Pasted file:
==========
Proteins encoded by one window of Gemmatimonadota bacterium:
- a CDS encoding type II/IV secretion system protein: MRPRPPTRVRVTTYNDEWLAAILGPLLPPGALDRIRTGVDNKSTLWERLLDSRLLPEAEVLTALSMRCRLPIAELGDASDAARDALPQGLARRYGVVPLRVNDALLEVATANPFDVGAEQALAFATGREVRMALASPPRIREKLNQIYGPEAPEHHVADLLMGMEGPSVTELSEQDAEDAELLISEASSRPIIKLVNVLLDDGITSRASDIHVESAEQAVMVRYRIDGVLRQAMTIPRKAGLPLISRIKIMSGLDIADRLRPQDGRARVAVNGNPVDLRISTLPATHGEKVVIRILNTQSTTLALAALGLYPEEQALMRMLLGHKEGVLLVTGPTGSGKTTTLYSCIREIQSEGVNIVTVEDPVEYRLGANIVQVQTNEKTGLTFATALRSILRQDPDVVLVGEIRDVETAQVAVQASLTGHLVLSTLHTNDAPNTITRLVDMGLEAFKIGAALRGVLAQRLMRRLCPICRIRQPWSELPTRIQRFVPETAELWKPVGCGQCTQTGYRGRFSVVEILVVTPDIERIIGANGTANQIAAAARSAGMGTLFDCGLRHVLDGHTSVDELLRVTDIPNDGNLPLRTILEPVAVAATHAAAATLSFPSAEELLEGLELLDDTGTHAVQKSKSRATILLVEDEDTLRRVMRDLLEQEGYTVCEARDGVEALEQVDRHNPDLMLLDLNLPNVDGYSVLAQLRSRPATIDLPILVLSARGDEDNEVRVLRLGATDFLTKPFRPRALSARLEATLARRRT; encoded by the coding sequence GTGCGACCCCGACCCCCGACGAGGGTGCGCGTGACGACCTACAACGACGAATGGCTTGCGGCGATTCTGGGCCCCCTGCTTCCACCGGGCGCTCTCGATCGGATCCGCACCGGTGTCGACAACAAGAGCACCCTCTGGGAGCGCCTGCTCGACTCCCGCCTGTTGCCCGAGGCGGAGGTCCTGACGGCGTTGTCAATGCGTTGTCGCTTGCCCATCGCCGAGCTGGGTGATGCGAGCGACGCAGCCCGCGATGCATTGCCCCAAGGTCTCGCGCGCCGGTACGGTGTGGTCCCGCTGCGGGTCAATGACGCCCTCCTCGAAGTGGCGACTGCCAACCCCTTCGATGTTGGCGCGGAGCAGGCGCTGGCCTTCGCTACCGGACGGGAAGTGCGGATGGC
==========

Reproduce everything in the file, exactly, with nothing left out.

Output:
Proteins encoded by one window of Gemmatimonadota bacterium:
- a CDS encoding type II/IV secretion system protein: MRPRPPTRVRVTTYNDEWLAAILGPLLPPGALDRIRTGVDNKSTLWERLLDSRLLPEAEVLTALSMRCRLPIAELGDASDAARDALPQGLARRYGVVPLRVNDALLEVATANPFDVGAEQALAFATGREVRMALASPPRIREKLNQIYGPEAPEHHVADLLMGMEGPSVTELSEQDAEDAELLISEASSRPIIKLVNVLLDDGITSRASDIHVESAEQAVMVRYRIDGVLRQAMTIPRKAGLPLISRIKIMSGLDIADRLRPQDGRARVAVNGNPVDLRISTLPATHGEKVVIRILNTQSTTLALAALGLYPEEQALMRMLLGHKEGVLLVTGPTGSGKTTTLYSCIREIQSEGVNIVTVEDPVEYRLGANIVQVQTNEKTGLTFATALRSILRQDPDVVLVGEIRDVETAQVAVQASLTGHLVLSTLHTNDAPNTITRLVDMGLEAFKIGAALRGVLAQRLMRRLCPICRIRQPWSELPTRIQRFVPETAELWKPVGCGQCTQTGYRGRFSVVEILVVTPDIERIIGANGTANQIAAAARSAGMGTLFDCGLRHVLDGHTSVDELLRVTDIPNDGNLPLRTILEPVAVAATHAAAATLSFPSAEELLEGLELLDDTGTHAVQKSKSRATILLVEDEDTLRRVMRDLLEQEGYTVCEARDGVEALEQVDRHNPDLMLLDLNLPNVDGYSVLAQLRSRPATIDLPILVLSARGDEDNEVRVLRLGATDFLTKPFRPRALSARLEATLARRRT; encoded by the coding sequence GTGCGACCCCGACCCCCGACGAGGGTGCGCGTGACGACCTACAACGACGAATGGCTTGCGGCGATTCTGGGCCCCCTGCTTCCACCGGGCGCTCTCGATCGGATCCGCACCGGTGTCGACAACAAGAGCACCCTCTGGGAGCGCCTGCTCGACTCCCGCCTGTTGCCCGAGGCGGAGGTCCTGACGGCGTTGTCAATGCGTTGTCGCTTGCCCATCGCCGAGCTGGGTGATGCGAGCGACGCAGCCCGCGATGCATTGCCCCAAGGTCTCGCGCGCCGGTACGGTGTGGTCCCGCTGCGGGTCAATGACGCCCTCCTCGAAGTGGCGACTGCCAACCCCTTCGATGTTGGCGCGGAGCAGGCGCTGGCCTTCGCTACCGGACGGGAAGTGCGGATGGC